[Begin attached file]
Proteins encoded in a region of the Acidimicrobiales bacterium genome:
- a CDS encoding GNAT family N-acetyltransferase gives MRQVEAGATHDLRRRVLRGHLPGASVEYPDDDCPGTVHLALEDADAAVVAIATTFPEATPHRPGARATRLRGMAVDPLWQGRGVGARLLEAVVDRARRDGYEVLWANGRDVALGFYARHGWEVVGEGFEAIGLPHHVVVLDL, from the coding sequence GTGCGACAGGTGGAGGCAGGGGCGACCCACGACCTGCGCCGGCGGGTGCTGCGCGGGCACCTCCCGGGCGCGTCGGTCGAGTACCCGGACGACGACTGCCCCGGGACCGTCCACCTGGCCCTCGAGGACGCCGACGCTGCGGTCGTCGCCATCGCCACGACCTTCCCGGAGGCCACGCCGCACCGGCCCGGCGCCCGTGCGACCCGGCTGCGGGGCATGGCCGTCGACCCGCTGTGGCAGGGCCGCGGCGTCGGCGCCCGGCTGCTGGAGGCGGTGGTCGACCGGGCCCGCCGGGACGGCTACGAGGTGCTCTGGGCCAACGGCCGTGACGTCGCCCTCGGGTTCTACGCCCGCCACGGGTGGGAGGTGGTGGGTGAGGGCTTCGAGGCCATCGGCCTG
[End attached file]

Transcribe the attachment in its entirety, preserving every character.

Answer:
Proteins encoded in a region of the Acidimicrobiales bacterium genome:
- a CDS encoding GNAT family N-acetyltransferase gives MRQVEAGATHDLRRRVLRGHLPGASVEYPDDDCPGTVHLALEDADAAVVAIATTFPEATPHRPGARATRLRGMAVDPLWQGRGVGARLLEAVVDRARRDGYEVLWANGRDVALGFYARHGWEVVGEGFEAIGLPHHVVVLDL, from the coding sequence GTGCGACAGGTGGAGGCAGGGGCGACCCACGACCTGCGCCGGCGGGTGCTGCGCGGGCACCTCCCGGGCGCGTCGGTCGAGTACCCGGACGACGACTGCCCCGGGACCGTCCACCTGGCCCTCGAGGACGCCGACGCTGCGGTCGTCGCCATCGCCACGACCTTCCCGGAGGCCACGCCGCACCGGCCCGGCGCCCGTGCGACCCGGCTGCGGGGCATGGCCGTCGACCCGCTGTGGCAGGGCCGCGGCGTCGGCGCCCGGCTGCTGGAGGCGGTGGTCGACCGGGCCCGCCGGGACGGCTACGAGGTGCTCTGGGCCAACGGCCGTGACGTCGCCCTCGGGTTCTACGCCCGCCACGGGTGGGAGGTGGTGGGTGAGGGCTTCGAGGCCATCGGCCTG